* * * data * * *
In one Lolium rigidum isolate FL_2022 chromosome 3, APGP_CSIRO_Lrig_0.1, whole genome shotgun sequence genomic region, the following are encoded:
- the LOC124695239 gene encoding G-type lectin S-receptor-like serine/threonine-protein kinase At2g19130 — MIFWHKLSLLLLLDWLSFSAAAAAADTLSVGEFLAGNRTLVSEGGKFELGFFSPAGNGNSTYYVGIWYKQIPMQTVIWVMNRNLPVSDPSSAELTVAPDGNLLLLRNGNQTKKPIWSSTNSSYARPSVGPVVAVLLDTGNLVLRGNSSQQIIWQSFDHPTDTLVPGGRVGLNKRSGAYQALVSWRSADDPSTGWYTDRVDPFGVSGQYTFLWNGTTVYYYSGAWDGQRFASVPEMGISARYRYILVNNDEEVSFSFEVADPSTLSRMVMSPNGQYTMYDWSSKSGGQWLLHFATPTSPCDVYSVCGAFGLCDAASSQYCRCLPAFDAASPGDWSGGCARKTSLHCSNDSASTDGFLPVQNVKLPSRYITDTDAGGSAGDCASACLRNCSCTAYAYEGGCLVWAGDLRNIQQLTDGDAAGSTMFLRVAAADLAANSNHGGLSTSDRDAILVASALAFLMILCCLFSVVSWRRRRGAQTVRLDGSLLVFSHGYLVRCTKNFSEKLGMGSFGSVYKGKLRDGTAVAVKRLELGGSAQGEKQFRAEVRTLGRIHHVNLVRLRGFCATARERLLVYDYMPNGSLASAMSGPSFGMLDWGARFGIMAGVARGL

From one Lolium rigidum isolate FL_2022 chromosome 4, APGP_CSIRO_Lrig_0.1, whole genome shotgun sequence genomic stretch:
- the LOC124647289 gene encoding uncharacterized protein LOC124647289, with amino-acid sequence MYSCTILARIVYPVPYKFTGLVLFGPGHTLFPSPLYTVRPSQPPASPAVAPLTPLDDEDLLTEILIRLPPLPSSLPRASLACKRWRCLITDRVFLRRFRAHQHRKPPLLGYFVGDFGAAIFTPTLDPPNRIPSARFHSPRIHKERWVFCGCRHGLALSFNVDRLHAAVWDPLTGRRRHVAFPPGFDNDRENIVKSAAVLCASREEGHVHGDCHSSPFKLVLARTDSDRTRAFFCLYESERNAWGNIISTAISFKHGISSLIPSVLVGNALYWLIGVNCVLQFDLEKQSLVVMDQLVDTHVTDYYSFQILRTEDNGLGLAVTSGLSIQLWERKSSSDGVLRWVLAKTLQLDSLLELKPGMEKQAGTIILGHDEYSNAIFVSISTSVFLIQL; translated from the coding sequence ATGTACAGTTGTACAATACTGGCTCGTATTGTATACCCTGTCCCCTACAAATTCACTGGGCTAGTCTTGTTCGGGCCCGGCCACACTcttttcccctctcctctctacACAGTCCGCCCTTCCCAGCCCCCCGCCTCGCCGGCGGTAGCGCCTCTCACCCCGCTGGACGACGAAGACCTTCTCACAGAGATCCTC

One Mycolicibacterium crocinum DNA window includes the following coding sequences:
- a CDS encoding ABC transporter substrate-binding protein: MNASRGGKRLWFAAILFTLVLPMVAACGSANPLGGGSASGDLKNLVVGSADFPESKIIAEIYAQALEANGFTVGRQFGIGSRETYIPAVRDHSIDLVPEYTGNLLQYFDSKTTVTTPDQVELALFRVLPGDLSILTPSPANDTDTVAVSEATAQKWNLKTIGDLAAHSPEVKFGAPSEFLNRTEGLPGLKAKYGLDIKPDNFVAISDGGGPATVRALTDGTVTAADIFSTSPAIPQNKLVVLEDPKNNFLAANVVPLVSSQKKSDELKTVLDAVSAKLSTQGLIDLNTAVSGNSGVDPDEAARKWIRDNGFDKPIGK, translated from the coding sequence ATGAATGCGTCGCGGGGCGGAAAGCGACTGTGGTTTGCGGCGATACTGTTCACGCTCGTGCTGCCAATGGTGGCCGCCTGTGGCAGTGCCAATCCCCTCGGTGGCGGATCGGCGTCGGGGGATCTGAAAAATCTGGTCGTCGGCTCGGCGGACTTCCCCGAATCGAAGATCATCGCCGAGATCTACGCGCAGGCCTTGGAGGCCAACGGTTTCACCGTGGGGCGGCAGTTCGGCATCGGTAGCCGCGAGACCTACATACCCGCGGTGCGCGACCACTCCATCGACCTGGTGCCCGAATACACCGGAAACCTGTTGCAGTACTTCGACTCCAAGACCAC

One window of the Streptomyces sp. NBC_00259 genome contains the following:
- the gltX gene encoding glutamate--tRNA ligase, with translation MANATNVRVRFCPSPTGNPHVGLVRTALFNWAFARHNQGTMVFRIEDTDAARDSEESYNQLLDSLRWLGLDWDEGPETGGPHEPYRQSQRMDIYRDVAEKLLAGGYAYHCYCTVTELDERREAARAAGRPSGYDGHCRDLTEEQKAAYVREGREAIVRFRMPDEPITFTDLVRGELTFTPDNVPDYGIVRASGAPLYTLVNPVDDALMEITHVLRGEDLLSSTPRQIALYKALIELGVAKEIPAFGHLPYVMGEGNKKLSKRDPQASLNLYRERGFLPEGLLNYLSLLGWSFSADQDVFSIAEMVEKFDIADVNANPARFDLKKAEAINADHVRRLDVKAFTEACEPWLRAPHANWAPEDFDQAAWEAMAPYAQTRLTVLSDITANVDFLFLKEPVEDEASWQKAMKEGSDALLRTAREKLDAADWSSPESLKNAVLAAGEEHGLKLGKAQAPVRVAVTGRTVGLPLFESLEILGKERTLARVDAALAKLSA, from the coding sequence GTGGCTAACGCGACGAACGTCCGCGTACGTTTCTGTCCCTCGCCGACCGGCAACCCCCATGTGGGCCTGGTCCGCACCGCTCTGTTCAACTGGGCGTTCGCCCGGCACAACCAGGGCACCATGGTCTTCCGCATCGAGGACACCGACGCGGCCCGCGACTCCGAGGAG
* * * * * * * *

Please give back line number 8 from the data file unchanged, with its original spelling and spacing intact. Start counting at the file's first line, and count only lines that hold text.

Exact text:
- the gltX gene encoding glutamate--tRNA ligase, with translation MANATNVRVRFCPSPTGNPHVGLVRTALFNWAFARHNQGTMVFRIEDTDAARDSEESYNQLLDSLRWLGLDWDEGPETGGPHEPYRQSQRMDIYRDVAEKLLAGGYAYHCYCTVTELDERREAARAAGRPSGYDGHCRDLTEEQKAAYVREGREAIVRFRMPDEPITFTDLVRGELTFTPDNVPDYGIVRASGAPLYTLVNPVDDALMEITHVLRGEDLLSSTPRQIALYKALIELGVAKEIPAFGHLPYVMGEGNKKLSKRDPQASLNLYRERGFLPEGLLNYLSLLGWSFSADQDVFSIAEMVEKFDIADVNANPARFDLKKAEAINADHVRRLDVKAFTEACEPWLRAPHANWAPEDFDQAAWEAMAPYAQTRLTVLSDITANVDFLFLKEPVEDEASWQKAMKEGSDALLRTAREKLDAADWSSPESLKNAVLAAGEEHGLKLGKAQAPVRVAVTGRTVGLPLFESLEILGKERTLARVDAALAKLSA, from the coding sequence GTGGCTAACGCGACGAACGTCCGCGTACGTTTCTGTCCCTCGCCGACCGGCAACCCCCATGTGGGCCTGGTCCGCACCGCTCTGTTCAACTGGGCGTTCGCCCGGCACAACCAGGGCACCATGGTCTTCCGCATCGAGGACACCGACGCGGCCCGCGACTCCGAGGAG